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How to Travel on Little to No Money At All

As a couple we have always loved to travel but finances didn’t always agree. Neither Saidah nor I grew up in a household where our parents owned their home so buying a house was an accomplishment for us. On top of wanting to be homeowners, we were a family of six (us and our four children). Having a large family was good for the soul but not so good on the wallet. We struggled for years trying to balance schedules and monthly bills which left us feeling broke at times. However, being broke didn’t kill our dream of traveling and seeing the world.

We started seeking out information to help us better manage our money and after finding the Dave Ramsey radio show, everything began to turn around. With time, we got our finances in order, but still didn’t have money to travel like we wanted to until last year. That’s when Saidah introduced me to the idea of using credit card points for travel.

To say that I was hesitant was an understatement. We spent years under the idea that credit cards were to be avoided at all costs. Saidah had been reading up on the F.I.R.E. community (Financial Independence Retire Early) so she was open to the idea of credit cards before I was. So after finally listening and researching I was ready to take the plunge.

My first card that I opened was a Chase Sapphire Preferred. (This is our referral link) The fee for it is $95 a year and the perks greatly outweigh the cost. When I opened the card I received a 100,000 sign up bonus (or S.U.B. for short) for spending $4000 in the first 3 months. There are more perks for opening this particular card but I want to highlight the points aspect. To reach the $4000 spend required, we used the card to pay our monthly bills instead of using cash or a debit card. Once the charges were due on the card, we’d use our bill fund budget to pay off the card. We were sure to avoid spending anything beyond our budget because that would defeat the purpose.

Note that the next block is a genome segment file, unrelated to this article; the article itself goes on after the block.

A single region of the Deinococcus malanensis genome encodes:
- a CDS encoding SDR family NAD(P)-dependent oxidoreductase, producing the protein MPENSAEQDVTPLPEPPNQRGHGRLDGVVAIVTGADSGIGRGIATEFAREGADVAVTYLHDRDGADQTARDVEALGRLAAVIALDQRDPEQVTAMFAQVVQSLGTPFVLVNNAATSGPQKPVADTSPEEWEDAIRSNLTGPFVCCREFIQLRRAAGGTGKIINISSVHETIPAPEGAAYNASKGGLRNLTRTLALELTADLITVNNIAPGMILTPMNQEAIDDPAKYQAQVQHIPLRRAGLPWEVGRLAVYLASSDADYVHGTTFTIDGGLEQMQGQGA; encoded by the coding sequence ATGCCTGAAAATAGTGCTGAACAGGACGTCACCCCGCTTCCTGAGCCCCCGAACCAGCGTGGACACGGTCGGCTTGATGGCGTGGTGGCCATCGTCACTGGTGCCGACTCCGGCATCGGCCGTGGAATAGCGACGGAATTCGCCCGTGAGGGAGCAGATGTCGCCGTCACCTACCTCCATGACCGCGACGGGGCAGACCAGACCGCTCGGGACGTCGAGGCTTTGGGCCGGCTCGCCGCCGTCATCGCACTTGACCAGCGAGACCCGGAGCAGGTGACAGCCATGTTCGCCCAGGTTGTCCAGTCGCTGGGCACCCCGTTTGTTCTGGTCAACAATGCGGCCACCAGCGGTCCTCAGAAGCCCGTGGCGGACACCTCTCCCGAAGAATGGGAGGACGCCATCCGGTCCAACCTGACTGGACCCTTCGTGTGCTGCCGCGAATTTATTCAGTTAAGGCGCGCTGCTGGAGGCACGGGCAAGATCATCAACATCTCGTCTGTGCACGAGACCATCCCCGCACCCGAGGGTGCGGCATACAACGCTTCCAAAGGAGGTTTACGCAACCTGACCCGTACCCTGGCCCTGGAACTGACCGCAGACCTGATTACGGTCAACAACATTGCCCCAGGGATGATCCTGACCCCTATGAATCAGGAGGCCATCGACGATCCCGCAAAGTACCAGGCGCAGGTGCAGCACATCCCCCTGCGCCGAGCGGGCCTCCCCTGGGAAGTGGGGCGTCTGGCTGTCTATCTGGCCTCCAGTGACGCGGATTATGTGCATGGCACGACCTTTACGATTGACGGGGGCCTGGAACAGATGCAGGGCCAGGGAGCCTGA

That brings me back to two points that I forgot. The first is that I would highly recommend a written budget. The second is that the credit card balance should be paid off every month. No exceptions.

Since we were new to the idea, I needed to see the proof that this was worth it. After meeting the requirements and receiving the points I transferred 16,000 points to my World of Hyatt account and booked a weekend in downtown Greenville SC. It wasn’t overly extravagant but it was definitely a nice couples’ weekend getaway for $0 out of pocket.

After that we were on our way to this new life. Keep in mind that we used only 16,000 of the 100,000. We then began to see how we can stay in higher category hotels and maybe take a few flights. Since then, we have been to multiple places and been on multiple airlines (a few on this card and a few on others). We’ve shared several travel reviews for you on our YouTube channel.

If I had to make a quick estimate I think we have saved at least $5000 in travel cost this year alone. Now, I don’t recommend travel hacking with points and miles for everyone. If you are not currently budgeting, have a 3-6 month emergency fund and are consumer debt free, I recommend starting with a budget. We have some downloadable budget sheets for you here.

But for anyone who has their finances under control and wants to travel hack you can start with the Chase Sapphire Preferred card. You will earn 60,000 bonus pints for signing up using our referral link. That’s enough points to book a few FREE night stay at many hotels in the U.S.

I will give updates on our journey and as I do, feel free to ask questions or join us as we share more information.

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How to Travel on Little to No Money At All
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